27 films from 18 countries will be competing for a Golden and a Silver Bear, as well as the nomination for best short film at the European Film Awards and the first-ever EUR 20,000 Audi Short Film Award. This year’s members of the International Short Film Jury are documentary filmmaker and curator Madhusree Dutta, Turkish artist Halil Altındere, and producer and festival director Wahyuni A. Hadi from Singapore. Screening in competition are the latest works of Nadav Lapid, Amit Dutta, Jennifer Reeder, Matt Porterfield, artist duos Daniel Schmidt & Alexander Carver, Mischa Leinkauf & Matthias Wermke in collaboration with Lutz Henke, Billy Roisz & Dieter Kovačič, among many others.
Reflections on the current social and political conditions, in which the order of subject, predicate and object have been permanently suspended, pervade the programme and generate all kinds of symmetries. Independently of large production budgets, filmmakers today have the possibility of using analogue and digital technologies to fill cinematic space with hypotheses on and solutions to relevant issues.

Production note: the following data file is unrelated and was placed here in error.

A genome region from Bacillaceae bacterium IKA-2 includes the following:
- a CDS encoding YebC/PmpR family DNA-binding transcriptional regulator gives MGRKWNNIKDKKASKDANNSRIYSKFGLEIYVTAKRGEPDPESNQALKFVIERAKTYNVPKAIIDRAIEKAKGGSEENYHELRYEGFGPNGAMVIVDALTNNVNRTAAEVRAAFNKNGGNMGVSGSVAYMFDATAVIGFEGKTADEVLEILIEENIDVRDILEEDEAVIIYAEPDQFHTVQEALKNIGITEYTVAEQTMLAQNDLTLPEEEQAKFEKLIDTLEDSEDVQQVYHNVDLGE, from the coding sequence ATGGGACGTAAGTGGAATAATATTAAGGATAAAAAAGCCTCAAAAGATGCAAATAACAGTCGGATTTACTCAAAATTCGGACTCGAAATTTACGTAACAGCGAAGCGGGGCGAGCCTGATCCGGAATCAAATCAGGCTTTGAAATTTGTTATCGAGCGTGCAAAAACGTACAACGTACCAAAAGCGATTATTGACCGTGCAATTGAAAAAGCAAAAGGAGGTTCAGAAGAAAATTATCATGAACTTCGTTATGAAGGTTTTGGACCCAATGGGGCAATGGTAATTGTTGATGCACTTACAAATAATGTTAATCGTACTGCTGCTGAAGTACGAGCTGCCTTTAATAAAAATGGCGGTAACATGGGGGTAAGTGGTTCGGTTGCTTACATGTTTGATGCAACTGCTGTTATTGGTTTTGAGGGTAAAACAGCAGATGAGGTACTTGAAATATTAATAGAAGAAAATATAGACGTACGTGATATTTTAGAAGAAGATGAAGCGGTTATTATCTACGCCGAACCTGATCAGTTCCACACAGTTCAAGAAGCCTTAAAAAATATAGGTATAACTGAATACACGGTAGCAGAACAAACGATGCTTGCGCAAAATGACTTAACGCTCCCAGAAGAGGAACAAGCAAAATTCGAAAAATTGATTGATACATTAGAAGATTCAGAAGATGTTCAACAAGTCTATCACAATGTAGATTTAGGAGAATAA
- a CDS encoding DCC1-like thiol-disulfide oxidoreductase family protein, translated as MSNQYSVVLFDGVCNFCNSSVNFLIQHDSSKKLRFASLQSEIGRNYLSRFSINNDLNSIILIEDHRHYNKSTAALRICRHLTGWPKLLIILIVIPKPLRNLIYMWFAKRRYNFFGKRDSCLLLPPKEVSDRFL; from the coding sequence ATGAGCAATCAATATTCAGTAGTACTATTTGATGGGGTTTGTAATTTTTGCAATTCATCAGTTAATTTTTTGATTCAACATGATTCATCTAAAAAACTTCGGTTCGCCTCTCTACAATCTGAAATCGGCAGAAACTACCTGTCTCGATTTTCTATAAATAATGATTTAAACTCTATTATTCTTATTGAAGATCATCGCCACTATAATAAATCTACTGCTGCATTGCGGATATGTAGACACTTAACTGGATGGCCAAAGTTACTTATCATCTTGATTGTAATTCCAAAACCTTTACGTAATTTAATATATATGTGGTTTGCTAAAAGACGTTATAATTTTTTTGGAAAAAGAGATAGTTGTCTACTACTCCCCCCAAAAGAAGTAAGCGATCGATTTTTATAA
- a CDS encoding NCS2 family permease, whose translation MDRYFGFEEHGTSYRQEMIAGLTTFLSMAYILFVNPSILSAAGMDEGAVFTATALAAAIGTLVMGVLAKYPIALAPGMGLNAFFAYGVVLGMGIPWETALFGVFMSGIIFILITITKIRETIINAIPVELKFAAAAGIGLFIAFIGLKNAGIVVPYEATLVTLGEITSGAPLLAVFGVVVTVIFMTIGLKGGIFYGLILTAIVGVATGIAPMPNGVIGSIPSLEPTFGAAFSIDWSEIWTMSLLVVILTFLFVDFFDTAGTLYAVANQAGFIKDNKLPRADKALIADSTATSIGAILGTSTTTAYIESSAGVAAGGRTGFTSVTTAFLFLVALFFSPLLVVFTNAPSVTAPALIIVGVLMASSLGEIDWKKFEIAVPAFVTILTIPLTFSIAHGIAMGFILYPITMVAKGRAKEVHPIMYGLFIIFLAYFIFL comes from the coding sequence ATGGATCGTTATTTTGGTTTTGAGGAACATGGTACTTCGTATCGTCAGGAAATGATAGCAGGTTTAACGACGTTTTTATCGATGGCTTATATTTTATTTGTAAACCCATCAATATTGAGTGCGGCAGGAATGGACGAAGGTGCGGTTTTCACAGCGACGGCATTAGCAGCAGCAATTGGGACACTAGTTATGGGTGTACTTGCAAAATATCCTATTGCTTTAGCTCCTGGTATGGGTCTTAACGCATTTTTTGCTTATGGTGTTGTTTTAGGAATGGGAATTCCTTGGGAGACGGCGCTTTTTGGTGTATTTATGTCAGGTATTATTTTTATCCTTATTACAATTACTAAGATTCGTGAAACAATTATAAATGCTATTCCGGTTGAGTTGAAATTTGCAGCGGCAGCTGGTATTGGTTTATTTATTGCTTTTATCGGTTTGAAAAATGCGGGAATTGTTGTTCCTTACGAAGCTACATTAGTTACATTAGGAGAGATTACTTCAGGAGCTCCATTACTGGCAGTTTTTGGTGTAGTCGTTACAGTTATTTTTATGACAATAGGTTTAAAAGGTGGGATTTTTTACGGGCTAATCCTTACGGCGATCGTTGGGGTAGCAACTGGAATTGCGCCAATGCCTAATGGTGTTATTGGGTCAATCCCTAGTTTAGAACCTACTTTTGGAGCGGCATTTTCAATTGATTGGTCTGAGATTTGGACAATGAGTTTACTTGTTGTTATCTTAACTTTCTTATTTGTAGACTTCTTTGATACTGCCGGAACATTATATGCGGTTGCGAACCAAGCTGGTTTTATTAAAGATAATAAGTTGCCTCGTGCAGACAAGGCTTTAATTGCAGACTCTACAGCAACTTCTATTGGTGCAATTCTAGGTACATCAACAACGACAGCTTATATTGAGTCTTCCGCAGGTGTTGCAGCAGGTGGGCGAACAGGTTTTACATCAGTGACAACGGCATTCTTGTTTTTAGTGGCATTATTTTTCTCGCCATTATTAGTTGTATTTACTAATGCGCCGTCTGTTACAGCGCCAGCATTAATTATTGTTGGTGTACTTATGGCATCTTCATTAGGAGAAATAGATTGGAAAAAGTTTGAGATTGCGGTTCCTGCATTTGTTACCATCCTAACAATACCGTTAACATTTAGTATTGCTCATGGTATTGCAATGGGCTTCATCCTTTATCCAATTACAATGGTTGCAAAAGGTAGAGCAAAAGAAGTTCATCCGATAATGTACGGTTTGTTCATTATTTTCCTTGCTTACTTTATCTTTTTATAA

What images have the power to dispel the pleasure found by some in being a soldier? Israeli director Nadav Lapid asks himself this question and then discovers an image that is able to do exactly that in Lama? (Why?). In Japan, there’s a new term since Fukushima: “atomic divorce”. It is what the many divorces are called that have been filed all over Japan in the aftermath of the catastrophe. Christian Bau attempts to capture this phenomenon in Snapshot Mon Amour. David Muñoz visits a Syrian refugee camp in Lebanon. The production of his film El Juego del Escondite (Hide & Seek) relates directly to the question of what enables a refugee to remain the subject of his or her own narrative. Then there is the quintessence of artist intervention in public space – the raising of white flags atop the Brooklyn Bridge last summer in New York City – which can be seen as either an affront or a chance: the documentary Symbolic Threats by Leinkauf, Wermke and Henke offers a number of interpretations.